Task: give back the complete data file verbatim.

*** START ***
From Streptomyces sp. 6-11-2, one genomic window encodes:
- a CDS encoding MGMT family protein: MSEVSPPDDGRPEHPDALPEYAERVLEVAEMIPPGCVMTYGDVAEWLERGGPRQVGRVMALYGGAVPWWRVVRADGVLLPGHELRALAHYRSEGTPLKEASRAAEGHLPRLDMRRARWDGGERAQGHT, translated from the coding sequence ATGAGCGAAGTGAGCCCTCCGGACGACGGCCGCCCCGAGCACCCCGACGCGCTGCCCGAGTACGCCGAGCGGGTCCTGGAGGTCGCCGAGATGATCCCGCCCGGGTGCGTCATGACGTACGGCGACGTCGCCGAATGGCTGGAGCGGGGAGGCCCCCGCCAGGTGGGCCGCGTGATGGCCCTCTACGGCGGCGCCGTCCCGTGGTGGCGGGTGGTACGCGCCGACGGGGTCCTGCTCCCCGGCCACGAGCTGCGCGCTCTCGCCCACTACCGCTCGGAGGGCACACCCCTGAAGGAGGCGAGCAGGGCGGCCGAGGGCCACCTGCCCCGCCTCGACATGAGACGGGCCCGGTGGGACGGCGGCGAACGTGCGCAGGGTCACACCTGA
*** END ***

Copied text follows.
From Streptomyces sp. 6-11-2, one genomic window encodes:
- a CDS encoding MGMT family protein: MSEVSPPDDGRPEHPDALPEYAERVLEVAEMIPPGCVMTYGDVAEWLERGGPRQVGRVMALYGGAVPWWRVVRADGVLLPGHELRALAHYRSEGTPLKEASRAAEGHLPRLDMRRARWDGGERAQGHT, translated from the coding sequence ATGAGCGAAGTGAGCCCTCCGGACGACGGCCGCCCCGAGCACCCCGACGCGCTGCCCGAGTACGCCGAGCGGGTCCTGGAGGTCGCCGAGATGATCCCGCCCGGGTGCGTCATGACGTACGGCGACGTCGCCGAATGGCTGGAGCGGGGAGGCCCCCGCCAGGTGGGCCGCGTGATGGCCCTCTACGGCGGCGCCGTCCCGTGGTGGCGGGTGGTACGCGCCGACGGGGTCCTGCTCCCCGGCCACGAGCTGCGCGCTCTCGCCCACTACCGCTCGGAGGGCACACCCCTGAAGGAGGCGAGCAGGGCGGCCGAGGGCCACCTGCCCCGCCTCGACATGAGACGGGCCCGGTGGGACGGCGGCGAACGTGCGCAGGGTCACACCTGA